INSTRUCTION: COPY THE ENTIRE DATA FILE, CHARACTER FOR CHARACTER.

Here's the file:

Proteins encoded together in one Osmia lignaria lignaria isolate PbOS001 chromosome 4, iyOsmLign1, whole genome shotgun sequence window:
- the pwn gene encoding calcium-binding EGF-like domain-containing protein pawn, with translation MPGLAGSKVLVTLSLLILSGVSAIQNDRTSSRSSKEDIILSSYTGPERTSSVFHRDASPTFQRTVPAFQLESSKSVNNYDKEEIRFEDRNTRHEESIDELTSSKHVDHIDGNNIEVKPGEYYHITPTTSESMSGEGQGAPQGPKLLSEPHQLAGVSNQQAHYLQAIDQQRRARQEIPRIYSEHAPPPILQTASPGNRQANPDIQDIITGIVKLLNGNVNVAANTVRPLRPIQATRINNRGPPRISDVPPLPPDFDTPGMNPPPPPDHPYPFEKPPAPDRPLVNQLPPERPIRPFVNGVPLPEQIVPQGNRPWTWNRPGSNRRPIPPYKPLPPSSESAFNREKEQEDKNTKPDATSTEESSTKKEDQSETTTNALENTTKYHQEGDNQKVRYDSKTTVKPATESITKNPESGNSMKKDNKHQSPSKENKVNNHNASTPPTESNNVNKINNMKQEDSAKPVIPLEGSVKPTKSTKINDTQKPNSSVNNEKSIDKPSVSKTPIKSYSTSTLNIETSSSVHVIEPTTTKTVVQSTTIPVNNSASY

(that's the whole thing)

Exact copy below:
Proteins encoded together in one Osmia lignaria lignaria isolate PbOS001 chromosome 4, iyOsmLign1, whole genome shotgun sequence window:
- the pwn gene encoding calcium-binding EGF-like domain-containing protein pawn, with translation MPGLAGSKVLVTLSLLILSGVSAIQNDRTSSRSSKEDIILSSYTGPERTSSVFHRDASPTFQRTVPAFQLESSKSVNNYDKEEIRFEDRNTRHEESIDELTSSKHVDHIDGNNIEVKPGEYYHITPTTSESMSGEGQGAPQGPKLLSEPHQLAGVSNQQAHYLQAIDQQRRARQEIPRIYSEHAPPPILQTASPGNRQANPDIQDIITGIVKLLNGNVNVAANTVRPLRPIQATRINNRGPPRISDVPPLPPDFDTPGMNPPPPPDHPYPFEKPPAPDRPLVNQLPPERPIRPFVNGVPLPEQIVPQGNRPWTWNRPGSNRRPIPPYKPLPPSSESAFNREKEQEDKNTKPDATSTEESSTKKEDQSETTTNALENTTKYHQEGDNQKVRYDSKTTVKPATESITKNPESGNSMKKDNKHQSPSKENKVNNHNASTPPTESNNVNKINNMKQEDSAKPVIPLEGSVKPTKSTKINDTQKPNSSVNNEKSIDKPSVSKTPIKSYSTSTLNIETSSSVHVIEPTTTKTVVQSTTIPVNNSASY